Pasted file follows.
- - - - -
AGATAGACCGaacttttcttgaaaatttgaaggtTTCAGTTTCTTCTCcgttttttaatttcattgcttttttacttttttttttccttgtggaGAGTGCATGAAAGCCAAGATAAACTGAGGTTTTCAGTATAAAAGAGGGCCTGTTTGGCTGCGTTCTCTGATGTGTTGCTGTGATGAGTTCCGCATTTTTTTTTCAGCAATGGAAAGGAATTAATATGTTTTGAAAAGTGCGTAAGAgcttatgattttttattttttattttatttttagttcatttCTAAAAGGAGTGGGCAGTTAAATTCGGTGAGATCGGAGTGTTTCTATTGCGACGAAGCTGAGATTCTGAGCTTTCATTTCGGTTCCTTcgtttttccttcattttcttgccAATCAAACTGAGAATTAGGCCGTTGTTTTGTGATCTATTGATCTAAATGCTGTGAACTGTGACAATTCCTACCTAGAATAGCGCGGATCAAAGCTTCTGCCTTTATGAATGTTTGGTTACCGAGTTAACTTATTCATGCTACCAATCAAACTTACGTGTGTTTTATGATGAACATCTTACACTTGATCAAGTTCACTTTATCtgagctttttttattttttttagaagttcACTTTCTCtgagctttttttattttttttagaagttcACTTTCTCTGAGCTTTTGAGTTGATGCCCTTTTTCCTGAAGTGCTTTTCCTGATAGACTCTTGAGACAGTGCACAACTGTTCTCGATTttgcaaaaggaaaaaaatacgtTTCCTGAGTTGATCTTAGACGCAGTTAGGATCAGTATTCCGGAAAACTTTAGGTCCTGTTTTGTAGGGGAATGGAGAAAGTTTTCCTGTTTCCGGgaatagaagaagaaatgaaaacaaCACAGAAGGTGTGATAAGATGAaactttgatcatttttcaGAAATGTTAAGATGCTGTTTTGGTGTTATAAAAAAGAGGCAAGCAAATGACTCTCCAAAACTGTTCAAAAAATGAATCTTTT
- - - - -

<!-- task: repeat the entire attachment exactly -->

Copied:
AGATAGACCGaacttttcttgaaaatttgaaggtTTCAGTTTCTTCTCcgttttttaatttcattgcttttttacttttttttttccttgtggaGAGTGCATGAAAGCCAAGATAAACTGAGGTTTTCAGTATAAAAGAGGGCCTGTTTGGCTGCGTTCTCTGATGTGTTGCTGTGATGAGTTCCGCATTTTTTTTTCAGCAATGGAAAGGAATTAATATGTTTTGAAAAGTGCGTAAGAgcttatgattttttattttttattttatttttagttcatttCTAAAAGGAGTGGGCAGTTAAATTCGGTGAGATCGGAGTGTTTCTATTGCGACGAAGCTGAGATTCTGAGCTTTCATTTCGGTTCCTTcgtttttccttcattttcttgccAATCAAACTGAGAATTAGGCCGTTGTTTTGTGATCTATTGATCTAAATGCTGTGAACTGTGACAATTCCTACCTAGAATAGCGCGGATCAAAGCTTCTGCCTTTATGAATGTTTGGTTACCGAGTTAACTTATTCATGCTACCAATCAAACTTACGTGTGTTTTATGATGAACATCTTACACTTGATCAAGTTCACTTTATCtgagctttttttattttttttagaagttcACTTTCTCtgagctttttttattttttttagaagttcACTTTCTCTGAGCTTTTGAGTTGATGCCCTTTTTCCTGAAGTGCTTTTCCTGATAGACTCTTGAGACAGTGCACAACTGTTCTCGATTttgcaaaaggaaaaaaatacgtTTCCTGAGTTGATCTTAGACGCAGTTAGGATCAGTATTCCGGAAAACTTTAGGTCCTGTTTTGTAGGGGAATGGAGAAAGTTTTCCTGTTTCCGGgaatagaagaagaaatgaaaacaaCACAGAAGGTGTGATAAGATGAaactttgatcatttttcaGAAATGTTAAGATGCTGTTTTGGTGTTATAAAAAAGAGGCAAGCAAATGACTCTCCAAAACTGTTCAAAAAATGAATCTTTT